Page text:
Indonesia's state news agency Antara reported that the Financial Services Authority (OJK), the government agency that regulates and supervises the financial services sector, revoked the license of the local unit of the Royal Bank of Scotland NV (RBS NV), hence effectively ending the company's business in Indonesia. The revocation was conducted on request of the lender's headquarters in the Netherlands. This request was sent on 1 November 2016. The bank had a long history in Indonesia. RBS NV started operations in 1969 in Southeast Asia's largest economy under the name ABN AMRO BANK NV Indonesia.

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Latest Columns Banking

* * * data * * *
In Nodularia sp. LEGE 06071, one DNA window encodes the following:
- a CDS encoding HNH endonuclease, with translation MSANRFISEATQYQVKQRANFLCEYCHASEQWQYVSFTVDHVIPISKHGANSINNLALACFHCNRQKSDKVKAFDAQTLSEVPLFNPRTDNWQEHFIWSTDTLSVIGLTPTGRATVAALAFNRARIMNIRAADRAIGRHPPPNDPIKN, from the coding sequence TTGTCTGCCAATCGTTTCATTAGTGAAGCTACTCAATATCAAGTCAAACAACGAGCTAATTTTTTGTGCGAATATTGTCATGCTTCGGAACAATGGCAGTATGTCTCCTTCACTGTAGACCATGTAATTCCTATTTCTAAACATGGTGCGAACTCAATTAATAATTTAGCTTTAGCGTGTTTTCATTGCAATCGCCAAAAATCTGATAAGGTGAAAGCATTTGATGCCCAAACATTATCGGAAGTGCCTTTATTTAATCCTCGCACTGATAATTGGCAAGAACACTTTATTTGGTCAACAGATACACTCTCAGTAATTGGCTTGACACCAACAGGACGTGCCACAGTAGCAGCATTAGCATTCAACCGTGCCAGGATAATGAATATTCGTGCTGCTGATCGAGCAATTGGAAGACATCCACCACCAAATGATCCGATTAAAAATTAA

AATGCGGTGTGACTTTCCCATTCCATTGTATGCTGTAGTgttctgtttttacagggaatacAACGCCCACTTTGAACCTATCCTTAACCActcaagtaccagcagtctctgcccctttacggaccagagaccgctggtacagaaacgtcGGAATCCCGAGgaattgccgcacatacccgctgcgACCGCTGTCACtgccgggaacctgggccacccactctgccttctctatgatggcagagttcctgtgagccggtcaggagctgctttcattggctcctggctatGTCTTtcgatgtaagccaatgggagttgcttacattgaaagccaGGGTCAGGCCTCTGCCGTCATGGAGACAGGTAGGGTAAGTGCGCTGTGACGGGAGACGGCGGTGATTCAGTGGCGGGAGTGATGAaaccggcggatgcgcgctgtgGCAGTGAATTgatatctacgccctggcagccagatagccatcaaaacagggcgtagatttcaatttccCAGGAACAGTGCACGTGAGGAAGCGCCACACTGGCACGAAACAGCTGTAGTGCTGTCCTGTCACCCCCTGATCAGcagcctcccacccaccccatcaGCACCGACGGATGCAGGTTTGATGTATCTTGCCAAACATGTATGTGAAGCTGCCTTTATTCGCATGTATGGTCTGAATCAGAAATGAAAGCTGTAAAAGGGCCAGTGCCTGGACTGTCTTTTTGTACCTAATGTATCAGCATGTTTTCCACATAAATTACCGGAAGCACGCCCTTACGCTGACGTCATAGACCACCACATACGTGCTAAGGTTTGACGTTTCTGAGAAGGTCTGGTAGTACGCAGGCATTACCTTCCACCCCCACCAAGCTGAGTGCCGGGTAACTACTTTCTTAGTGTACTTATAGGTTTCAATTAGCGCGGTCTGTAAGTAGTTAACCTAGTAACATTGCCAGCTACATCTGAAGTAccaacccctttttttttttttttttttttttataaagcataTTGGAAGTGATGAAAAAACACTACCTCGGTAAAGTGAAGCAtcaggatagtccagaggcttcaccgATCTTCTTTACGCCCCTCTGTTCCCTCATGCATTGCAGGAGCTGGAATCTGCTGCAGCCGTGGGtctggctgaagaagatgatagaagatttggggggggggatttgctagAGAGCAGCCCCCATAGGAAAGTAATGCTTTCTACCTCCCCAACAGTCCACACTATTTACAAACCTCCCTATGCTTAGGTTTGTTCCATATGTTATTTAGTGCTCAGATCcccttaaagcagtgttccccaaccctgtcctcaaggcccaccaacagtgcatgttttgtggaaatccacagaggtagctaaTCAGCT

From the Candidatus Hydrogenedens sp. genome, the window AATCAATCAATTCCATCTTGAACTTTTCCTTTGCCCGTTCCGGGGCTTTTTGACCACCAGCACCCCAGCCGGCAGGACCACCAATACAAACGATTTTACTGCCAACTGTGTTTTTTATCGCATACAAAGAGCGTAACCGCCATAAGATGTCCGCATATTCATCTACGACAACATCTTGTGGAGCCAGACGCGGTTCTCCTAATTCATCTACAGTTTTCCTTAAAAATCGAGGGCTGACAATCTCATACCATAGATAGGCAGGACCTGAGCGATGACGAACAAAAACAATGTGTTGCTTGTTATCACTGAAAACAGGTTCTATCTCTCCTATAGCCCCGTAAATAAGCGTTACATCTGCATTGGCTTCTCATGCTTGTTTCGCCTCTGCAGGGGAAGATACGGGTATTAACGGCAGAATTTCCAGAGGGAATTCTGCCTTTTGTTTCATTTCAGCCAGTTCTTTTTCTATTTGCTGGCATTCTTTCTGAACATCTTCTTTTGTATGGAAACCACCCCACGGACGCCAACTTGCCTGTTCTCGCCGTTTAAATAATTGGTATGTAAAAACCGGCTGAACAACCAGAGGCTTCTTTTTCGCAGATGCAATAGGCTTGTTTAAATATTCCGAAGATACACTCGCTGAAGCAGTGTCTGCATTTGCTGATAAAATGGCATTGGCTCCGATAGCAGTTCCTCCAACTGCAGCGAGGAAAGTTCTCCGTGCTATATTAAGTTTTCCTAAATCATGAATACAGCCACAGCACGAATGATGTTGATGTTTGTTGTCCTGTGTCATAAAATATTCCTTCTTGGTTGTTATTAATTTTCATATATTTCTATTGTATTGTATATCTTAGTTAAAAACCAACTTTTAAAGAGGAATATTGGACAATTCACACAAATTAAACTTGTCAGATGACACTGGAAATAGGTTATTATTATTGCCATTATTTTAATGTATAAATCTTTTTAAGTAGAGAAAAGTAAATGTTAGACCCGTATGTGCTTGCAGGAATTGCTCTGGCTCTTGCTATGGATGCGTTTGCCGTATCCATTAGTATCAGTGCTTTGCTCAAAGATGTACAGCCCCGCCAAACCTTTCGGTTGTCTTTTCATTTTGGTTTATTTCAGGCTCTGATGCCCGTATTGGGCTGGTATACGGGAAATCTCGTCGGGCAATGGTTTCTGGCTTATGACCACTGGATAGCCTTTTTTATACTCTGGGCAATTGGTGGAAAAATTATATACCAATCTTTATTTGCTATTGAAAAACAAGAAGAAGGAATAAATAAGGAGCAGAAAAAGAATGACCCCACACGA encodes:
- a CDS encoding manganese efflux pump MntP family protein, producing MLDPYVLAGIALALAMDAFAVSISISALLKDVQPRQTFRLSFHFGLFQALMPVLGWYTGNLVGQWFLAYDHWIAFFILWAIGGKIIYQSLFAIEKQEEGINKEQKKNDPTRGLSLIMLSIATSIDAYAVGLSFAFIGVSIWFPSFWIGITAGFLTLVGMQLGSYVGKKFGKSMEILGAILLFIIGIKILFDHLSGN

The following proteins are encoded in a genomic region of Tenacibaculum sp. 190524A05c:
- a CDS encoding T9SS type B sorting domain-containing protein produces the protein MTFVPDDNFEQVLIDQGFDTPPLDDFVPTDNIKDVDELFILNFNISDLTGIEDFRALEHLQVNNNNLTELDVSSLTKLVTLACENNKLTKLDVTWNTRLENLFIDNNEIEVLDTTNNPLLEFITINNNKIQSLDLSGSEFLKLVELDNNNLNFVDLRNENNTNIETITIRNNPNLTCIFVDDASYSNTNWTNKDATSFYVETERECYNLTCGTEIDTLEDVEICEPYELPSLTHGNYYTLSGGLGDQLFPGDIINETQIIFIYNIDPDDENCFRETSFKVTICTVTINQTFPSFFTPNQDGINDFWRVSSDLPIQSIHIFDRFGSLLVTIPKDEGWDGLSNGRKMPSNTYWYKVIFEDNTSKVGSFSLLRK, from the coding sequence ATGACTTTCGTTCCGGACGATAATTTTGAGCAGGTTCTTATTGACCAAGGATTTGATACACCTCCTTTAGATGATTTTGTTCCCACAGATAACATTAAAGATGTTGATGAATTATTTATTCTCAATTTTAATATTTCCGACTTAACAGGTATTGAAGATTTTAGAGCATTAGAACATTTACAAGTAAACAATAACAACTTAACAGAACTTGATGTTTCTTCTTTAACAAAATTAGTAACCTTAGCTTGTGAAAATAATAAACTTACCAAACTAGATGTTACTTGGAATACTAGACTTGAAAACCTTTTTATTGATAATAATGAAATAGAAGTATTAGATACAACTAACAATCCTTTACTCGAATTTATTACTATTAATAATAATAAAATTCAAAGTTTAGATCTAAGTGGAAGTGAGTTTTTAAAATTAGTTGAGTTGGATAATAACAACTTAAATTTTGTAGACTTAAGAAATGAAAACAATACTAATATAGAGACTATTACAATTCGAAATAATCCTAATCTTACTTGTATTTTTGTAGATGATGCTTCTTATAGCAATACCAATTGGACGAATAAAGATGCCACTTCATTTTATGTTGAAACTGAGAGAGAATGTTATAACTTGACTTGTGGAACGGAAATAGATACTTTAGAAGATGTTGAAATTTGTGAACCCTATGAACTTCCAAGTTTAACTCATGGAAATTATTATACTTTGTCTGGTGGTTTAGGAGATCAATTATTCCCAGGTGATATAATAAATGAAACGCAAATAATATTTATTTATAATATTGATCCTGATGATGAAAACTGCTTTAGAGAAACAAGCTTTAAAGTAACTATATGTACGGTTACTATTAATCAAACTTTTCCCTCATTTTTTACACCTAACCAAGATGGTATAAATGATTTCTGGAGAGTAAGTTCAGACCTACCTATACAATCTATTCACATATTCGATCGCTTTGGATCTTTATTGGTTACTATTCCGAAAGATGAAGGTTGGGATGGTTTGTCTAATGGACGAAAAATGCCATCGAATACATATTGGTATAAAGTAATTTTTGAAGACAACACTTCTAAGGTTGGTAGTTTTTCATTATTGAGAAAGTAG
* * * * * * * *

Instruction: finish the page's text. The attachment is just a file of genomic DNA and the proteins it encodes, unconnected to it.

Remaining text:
• Indonesia's Jakarta Composite Index Volatile but Slightly up Last Week

    After finishing last week with three consecutive days of gains, Indonesia's main stock index (IHSG) reached up to 4,633.11. However, its movement is still rather volatile. Property, finance and consumption stocks were sold by investors after seeing the benchmark interest rate raised by Bank Indonesia (by 50 bps to 6.50 percent) on Thursday (11/07), while metal stocks formed the main supporter of the index at the end of the week. Trading volume in the regular market hit 5.2 trillion and foreigners recorded net purchases of IDR 288 billion.

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  • Amid Weak Asian Indices, Indonesia's Main Stock Index Falls 3.68%